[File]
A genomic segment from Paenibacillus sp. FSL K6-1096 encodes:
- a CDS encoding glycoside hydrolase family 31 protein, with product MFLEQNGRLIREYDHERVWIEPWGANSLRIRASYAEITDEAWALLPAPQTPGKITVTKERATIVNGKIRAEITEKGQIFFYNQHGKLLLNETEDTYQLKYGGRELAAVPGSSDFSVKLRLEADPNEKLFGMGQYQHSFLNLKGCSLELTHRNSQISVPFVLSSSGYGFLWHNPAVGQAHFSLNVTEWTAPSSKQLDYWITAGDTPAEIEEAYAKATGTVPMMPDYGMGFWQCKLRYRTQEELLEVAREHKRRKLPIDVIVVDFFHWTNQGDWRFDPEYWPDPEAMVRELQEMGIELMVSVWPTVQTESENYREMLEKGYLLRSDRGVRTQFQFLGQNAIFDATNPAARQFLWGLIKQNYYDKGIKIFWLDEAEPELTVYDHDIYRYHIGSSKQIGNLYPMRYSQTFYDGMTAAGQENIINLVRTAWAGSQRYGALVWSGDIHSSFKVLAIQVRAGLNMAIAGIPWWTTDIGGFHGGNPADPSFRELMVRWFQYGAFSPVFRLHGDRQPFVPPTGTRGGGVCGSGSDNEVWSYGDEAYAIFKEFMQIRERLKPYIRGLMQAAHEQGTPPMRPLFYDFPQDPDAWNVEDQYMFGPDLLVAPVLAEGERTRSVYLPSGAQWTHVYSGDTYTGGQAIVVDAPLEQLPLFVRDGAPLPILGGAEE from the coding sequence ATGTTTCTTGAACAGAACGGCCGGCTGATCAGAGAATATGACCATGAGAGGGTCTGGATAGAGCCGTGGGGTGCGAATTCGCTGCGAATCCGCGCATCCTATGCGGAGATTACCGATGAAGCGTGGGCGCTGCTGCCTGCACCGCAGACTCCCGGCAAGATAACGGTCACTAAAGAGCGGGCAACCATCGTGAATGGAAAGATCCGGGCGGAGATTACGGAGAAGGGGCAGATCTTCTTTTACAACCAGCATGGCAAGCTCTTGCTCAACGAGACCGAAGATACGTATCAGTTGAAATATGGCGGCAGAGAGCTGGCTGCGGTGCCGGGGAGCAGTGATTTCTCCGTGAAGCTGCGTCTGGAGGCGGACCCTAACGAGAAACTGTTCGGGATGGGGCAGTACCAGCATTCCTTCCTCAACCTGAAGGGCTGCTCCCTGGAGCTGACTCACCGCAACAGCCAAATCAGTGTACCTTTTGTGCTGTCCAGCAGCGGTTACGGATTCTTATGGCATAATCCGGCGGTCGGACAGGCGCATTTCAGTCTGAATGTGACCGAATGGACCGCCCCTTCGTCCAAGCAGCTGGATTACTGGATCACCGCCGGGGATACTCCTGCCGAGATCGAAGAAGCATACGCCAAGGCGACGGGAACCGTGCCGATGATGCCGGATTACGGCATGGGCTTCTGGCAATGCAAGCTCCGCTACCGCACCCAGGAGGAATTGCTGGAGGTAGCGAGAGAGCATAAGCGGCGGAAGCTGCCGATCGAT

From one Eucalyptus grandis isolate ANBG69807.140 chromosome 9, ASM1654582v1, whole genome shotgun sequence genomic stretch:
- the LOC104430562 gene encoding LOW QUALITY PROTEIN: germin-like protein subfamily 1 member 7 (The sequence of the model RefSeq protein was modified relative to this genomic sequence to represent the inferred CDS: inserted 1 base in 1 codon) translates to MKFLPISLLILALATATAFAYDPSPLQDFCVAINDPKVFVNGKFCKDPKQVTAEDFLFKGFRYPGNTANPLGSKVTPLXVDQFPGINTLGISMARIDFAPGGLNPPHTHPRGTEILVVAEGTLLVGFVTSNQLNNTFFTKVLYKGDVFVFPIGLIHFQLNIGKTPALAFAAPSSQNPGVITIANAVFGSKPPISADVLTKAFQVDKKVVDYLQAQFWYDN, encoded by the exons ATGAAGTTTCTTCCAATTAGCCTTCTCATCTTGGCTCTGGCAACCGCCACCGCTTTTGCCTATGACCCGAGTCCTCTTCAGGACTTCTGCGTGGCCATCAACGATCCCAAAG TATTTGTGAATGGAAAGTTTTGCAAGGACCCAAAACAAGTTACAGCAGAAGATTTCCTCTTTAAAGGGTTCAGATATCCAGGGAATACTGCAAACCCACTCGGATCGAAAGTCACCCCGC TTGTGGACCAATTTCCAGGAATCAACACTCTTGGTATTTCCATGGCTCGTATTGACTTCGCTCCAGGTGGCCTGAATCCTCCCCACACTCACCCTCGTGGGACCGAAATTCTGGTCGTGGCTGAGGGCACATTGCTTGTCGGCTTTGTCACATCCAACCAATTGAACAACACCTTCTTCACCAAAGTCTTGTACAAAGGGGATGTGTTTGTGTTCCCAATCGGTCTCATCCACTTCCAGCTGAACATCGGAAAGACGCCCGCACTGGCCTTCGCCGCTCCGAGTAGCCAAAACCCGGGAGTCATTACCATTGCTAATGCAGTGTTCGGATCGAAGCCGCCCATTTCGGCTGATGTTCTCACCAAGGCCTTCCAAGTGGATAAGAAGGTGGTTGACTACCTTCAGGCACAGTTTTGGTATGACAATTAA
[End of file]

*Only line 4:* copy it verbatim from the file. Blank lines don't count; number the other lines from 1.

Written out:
- the LOC104430562 gene encoding LOW QUALITY PROTEIN: germin-like protein subfamily 1 member 7 (The sequence of the model RefSeq protein was modified relative to this genomic sequence to represent the inferred CDS: inserted 1 base in 1 codon) translates to MKFLPISLLILALATATAFAYDPSPLQDFCVAINDPKVFVNGKFCKDPKQVTAEDFLFKGFRYPGNTANPLGSKVTPLXVDQFPGINTLGISMARIDFAPGGLNPPHTHPRGTEILVVAEGTLLVGFVTSNQLNNTFFTKVLYKGDVFVFPIGLIHFQLNIGKTPALAFAAPSSQNPGVITIANAVFGSKPPISADVLTKAFQVDKKVVDYLQAQFWYDN, encoded by the exons ATGAAGTTTCTTCCAATTAGCCTTCTCATCTTGGCTCTGGCAACCGCCACCGCTTTTGCCTATGACCCGAGTCCTCTTCAGGACTTCTGCGTGGCCATCAACGATCCCAAAG TATTTGTGAATGGAAAGTTTTGCAAGGACCCAAAACAAGTTACAGCAGAAGATTTCCTCTTTAAAGGGTTCAGATATCCAGGGAATACTGCAAACCCACTCGGATCGAAAGTCACCCCGC TTGTGGACCAATTTCCAGGAATCAACACTCTTGGTATTTCCATGGCTCGTATTGACTTCGCTCCAGGTGGCCTGAATCCTCCCCACACTCACCCTCGTGGGACCGAAATTCTGGTCGTGGCTGAGGGCACATTGCTTGTCGGCTTTGTCACATCCAACCAATTGAACAACACCTTCTTCACCAAAGTCTTGTACAAAGGGGATGTGTTTGTGTTCCCAATCGGTCTCATCCACTTCCAGCTGAACATCGGAAAGACGCCCGCACTGGCCTTCGCCGCTCCGAGTAGCCAAAACCCGGGAGTCATTACCATTGCTAATGCAGTGTTCGGATCGAAGCCGCCCATTTCGGCTGATGTTCTCACCAAGGCCTTCCAAGTGGATAAGAAGGTGGTTGACTACCTTCAGGCACAGTTTTGGTATGACAATTAA